5. Summarizing the map- The team finalizes the map which illustrates a timeline showing the present workflow speed, amount of work, and resources used.

The organization should conduct a meeting once the current state mapping is done to acknowledge any issues and, more importantly, accept the need for change into an improved future state.

  • Once the leaders of the organization understand the current state, the goals shift from researching to devising solutions. This phase mainly consists of adding necessary processes and removing wasteful ones. When creating the future state map, the organization should consider the three main facets for the future state:
  1. What work should be done- The team needs to consider what processes should be eliminated or added to the work flow.
  2. Making that work flow- at this phase, the team need to consider the structure of the correct workflow that has no delay or use of unnecessary resources.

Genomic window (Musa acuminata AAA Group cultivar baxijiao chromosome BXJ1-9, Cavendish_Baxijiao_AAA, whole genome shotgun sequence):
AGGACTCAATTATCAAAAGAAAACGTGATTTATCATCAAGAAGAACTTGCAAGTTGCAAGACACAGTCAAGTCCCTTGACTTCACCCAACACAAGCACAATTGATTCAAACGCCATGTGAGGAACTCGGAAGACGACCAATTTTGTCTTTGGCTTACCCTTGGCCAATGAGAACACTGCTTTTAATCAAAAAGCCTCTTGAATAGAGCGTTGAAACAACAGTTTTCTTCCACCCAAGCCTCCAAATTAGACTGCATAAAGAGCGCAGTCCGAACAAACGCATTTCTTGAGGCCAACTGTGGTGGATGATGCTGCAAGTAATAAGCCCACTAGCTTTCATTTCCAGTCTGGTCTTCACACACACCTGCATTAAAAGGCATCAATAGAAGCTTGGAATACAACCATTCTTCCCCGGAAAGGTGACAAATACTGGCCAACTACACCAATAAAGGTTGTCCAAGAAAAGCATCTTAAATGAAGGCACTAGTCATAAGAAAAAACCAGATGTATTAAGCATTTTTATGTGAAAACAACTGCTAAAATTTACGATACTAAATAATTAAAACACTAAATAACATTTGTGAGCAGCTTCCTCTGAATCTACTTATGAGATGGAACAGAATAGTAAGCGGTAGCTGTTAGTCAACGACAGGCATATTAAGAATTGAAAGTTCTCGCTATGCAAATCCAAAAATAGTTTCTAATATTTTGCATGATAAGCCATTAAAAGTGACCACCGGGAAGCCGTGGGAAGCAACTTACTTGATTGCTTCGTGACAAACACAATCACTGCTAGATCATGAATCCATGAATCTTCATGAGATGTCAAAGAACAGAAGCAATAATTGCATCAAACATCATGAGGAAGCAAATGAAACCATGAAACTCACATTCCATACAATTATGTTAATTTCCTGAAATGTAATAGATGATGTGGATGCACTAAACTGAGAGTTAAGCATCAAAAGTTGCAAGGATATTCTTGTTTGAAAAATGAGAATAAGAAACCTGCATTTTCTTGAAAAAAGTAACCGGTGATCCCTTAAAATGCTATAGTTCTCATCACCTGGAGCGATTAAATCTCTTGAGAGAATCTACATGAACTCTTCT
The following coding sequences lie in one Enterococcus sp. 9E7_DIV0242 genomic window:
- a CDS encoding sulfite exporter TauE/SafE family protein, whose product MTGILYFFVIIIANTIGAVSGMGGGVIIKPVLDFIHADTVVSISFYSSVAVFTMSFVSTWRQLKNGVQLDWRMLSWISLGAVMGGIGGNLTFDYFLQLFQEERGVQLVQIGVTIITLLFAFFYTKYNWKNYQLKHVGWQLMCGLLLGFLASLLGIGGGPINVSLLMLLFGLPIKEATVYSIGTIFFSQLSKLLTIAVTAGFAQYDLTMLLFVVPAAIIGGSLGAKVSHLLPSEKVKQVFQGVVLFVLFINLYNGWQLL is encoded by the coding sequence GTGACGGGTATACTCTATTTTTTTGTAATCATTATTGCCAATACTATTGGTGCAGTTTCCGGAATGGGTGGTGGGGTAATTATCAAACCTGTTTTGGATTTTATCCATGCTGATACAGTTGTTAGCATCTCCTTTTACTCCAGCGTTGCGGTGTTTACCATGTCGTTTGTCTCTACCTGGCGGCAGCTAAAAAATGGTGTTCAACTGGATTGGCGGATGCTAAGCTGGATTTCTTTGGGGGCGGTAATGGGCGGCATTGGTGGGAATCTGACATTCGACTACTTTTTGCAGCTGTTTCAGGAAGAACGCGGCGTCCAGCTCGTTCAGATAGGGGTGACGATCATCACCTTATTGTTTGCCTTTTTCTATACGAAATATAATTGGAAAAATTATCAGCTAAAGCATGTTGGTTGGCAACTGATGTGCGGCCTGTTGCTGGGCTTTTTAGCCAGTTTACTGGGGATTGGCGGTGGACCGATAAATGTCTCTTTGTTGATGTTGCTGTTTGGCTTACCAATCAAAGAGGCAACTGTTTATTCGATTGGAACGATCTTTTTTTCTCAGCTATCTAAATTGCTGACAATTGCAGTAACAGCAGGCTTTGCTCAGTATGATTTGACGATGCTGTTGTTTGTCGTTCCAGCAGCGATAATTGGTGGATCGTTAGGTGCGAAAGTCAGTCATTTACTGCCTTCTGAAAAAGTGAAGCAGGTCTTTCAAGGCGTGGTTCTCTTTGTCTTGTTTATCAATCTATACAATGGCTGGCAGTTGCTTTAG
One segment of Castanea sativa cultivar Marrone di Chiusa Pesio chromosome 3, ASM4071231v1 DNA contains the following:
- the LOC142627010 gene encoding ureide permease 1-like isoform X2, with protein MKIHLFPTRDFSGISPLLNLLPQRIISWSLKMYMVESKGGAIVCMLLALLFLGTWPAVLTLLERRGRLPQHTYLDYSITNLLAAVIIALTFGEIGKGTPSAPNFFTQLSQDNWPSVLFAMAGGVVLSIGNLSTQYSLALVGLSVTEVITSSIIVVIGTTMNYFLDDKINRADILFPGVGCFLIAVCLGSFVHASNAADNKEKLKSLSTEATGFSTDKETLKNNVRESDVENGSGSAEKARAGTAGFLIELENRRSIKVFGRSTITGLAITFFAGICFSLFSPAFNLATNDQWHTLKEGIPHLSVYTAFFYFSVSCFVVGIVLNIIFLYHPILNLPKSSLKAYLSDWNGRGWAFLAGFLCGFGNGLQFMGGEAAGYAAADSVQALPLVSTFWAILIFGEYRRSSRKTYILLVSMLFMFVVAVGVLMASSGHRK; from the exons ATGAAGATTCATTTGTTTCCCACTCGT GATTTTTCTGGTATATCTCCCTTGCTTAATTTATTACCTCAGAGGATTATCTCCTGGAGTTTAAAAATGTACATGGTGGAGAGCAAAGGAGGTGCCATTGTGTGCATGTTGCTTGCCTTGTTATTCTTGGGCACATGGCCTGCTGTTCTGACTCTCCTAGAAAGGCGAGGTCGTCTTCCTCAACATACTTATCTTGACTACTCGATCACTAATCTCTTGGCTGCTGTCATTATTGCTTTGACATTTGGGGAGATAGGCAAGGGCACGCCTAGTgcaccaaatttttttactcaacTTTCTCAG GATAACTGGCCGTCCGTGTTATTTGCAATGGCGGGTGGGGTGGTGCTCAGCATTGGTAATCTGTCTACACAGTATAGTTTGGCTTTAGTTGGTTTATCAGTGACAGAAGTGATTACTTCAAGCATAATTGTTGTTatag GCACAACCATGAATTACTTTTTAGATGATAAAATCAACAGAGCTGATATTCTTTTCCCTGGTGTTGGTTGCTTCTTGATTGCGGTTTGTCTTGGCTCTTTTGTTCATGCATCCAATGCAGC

3. Managing the work for optimal performance- After removing and adding various aspects of the workflow, the the team must establish an evaluation system to monitor and sustain improvements.

After the organization has chosen the fundamental improvements, the organization can start documenting the future state design. Much like design the current state, the organization must address what needs to be done, who needs to do it, and create a timeline to follow.

Phase 3. Developing the Transformation Plan and Achieving Transformation

  • The final phase of value stream mapping focuses on developing a transformation plan, to be executed to reach a future state. A transformation plan is dynamic and is continuously updated and edited.
  • After developing the transformation plan, the organization can execute and sustain improvements which are often times the most difficult parts of the whole process. Achieving transformation takes consistency and the success is entirely dependent on the communication or the socialization of the maps and transformation plans. Socialization goes beyond distributing the transformation plan and maps. Socialization involves engaging dialogue such as meeting discussing and explaining transformation plans or answering questions about value stream maps. In addition, the transformation map is not absolute. As team members execute the plan, new improvements or adjustments can be added which lead to a higher chance of success in reaching future goals.